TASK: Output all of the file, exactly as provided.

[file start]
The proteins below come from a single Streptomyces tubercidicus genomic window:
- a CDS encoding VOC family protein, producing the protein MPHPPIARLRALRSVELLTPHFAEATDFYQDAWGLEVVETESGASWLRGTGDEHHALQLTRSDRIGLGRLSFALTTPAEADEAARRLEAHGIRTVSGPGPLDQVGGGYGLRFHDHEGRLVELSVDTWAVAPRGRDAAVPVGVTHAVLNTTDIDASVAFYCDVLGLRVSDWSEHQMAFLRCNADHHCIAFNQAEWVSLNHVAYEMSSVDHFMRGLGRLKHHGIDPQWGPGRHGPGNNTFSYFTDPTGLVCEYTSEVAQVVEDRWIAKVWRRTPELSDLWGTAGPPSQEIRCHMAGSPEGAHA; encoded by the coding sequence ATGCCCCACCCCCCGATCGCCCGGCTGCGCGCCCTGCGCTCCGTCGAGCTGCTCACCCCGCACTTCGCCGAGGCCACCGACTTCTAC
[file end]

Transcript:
The proteins below come from a single Streptomyces tubercidicus genomic window:
- a CDS encoding VOC family protein, producing the protein MPHPPIARLRALRSVELLTPHFAEATDFYQDAWGLEVVETESGASWLRGTGDEHHALQLTRSDRIGLGRLSFALTTPAEADEAARRLEAHGIRTVSGPGPLDQVGGGYGLRFHDHEGRLVELSVDTWAVAPRGRDAAVPVGVTHAVLNTTDIDASVAFYCDVLGLRVSDWSEHQMAFLRCNADHHCIAFNQAEWVSLNHVAYEMSSVDHFMRGLGRLKHHGIDPQWGPGRHGPGNNTFSYFTDPTGLVCEYTSEVAQVVEDRWIAKVWRRTPELSDLWGTAGPPSQEIRCHMAGSPEGAHA; encoded by the coding sequence ATGCCCCACCCCCCGATCGCCCGGCTGCGCGCCCTGCGCTCCGTCGAGCTGCTCACCCCGCACTTCGCCGAGGCCACCGACTTCTAC